The movie, ‘Black Diamond’ illustrated this in Sierra Leone. The wars in these countries are in fact blamed on black diamonds. Critics have even accused some developed countries for taking advantage of the civil wars to steal diamonds from these countries or buy them at exploitative prices. Some countries are even accused of arming rebellion so that the wars may continue creating opportunities for them to exploit the diamonds in these countries (Tamm 144). Blood diamonds hence play a very major role in fuelling and sustaining of wars.

These diamonds while contribute to prolonging of wars that are very brutal in parts of Africa especially in countries that mine them, they are making other continents more prosperous and developed (Campbell 129). This is exploitation of the African civilians. It should be noted that the individuals who work in the mines are either forced as they are prisoners of war or are paid very little. The diamonds are then sold to individuals usually foreigners at very low prices or in exchange of arms and weapons which are of no economic significance to the civilians (Philippe 1).

Worthy of taking note is the fact that as much as diamonds are some of the most precious stones hence very expensive, Africa which is the number one producer of the germ remains poorest. Worse is the fact that t he countries that mine it are not even the richest on the continent. In fact all of them are either still experiencing civil wars or healing from the wars which always destroy infrastructure and increase poverty amongst civilians as a result of the destruction that characterizes wars (Campbell 12-130).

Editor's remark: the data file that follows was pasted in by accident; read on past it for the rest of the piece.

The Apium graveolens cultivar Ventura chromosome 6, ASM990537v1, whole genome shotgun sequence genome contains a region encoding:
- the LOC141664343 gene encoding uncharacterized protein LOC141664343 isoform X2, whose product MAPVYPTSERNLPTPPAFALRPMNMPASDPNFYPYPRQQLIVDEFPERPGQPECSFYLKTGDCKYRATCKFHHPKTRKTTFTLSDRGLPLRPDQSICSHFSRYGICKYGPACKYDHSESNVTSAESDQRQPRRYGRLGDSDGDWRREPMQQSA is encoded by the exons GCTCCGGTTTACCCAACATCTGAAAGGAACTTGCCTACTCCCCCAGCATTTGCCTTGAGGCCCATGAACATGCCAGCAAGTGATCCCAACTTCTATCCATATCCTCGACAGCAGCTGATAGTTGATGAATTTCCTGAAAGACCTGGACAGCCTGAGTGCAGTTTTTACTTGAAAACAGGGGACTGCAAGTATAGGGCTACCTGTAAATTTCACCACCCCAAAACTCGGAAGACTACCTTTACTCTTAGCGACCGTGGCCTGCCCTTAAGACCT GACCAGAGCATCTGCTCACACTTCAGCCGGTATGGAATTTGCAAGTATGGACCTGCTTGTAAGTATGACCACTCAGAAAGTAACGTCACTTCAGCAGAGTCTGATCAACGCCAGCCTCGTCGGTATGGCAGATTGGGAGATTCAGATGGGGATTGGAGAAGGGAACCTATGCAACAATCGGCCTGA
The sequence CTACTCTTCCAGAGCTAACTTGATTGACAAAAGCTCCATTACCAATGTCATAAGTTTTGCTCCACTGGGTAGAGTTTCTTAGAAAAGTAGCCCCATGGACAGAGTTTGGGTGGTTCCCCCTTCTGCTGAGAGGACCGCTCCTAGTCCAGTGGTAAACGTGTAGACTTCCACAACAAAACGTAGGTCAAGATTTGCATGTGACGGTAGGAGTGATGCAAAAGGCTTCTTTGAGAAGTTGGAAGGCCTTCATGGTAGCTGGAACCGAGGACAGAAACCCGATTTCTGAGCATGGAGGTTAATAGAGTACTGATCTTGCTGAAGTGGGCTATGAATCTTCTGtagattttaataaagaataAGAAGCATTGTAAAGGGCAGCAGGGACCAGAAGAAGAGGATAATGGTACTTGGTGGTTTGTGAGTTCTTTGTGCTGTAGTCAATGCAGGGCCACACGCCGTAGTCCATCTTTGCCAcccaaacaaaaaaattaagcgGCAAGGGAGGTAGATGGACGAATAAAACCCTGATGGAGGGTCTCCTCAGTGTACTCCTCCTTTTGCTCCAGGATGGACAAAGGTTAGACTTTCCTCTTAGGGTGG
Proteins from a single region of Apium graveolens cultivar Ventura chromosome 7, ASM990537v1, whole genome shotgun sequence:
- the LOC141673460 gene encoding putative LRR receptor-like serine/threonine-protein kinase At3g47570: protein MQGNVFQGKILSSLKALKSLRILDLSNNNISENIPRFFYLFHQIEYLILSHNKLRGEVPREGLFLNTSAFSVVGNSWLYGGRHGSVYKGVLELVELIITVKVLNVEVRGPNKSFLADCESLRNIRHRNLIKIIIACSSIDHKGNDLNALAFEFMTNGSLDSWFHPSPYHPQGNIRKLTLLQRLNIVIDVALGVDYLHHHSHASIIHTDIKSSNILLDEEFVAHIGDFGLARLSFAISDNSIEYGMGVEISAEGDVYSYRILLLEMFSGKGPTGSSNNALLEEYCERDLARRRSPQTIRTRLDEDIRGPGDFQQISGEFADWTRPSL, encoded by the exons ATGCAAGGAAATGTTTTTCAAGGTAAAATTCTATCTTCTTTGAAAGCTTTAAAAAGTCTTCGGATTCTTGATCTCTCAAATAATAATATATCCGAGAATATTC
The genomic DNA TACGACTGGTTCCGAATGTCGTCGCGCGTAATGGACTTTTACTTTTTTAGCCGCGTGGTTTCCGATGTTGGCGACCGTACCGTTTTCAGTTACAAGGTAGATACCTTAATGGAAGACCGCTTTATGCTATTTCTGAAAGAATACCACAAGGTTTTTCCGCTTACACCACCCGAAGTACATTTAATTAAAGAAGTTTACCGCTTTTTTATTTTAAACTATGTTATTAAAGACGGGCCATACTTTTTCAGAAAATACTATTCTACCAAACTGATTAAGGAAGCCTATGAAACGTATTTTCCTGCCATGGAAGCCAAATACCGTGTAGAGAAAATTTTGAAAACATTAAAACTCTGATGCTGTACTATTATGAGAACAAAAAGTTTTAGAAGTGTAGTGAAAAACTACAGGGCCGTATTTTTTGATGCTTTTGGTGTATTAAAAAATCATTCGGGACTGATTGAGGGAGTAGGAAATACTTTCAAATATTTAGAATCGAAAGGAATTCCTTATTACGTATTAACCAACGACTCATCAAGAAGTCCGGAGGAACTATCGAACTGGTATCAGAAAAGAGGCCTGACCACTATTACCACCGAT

Most of these countries have also lost most of their young and productive citizens to the wars. This has resulted to great economic under development in the countries in spite of them having diamond resources. Blood diamonds do not only exploit African civilians economically such that they do not get money for their value. The tragic conflicts that come as a result of the wars can also be considered exploitative to these countries. This wars result violations of human rights such as right life, right to vote, right to food and shelter amongst other rights.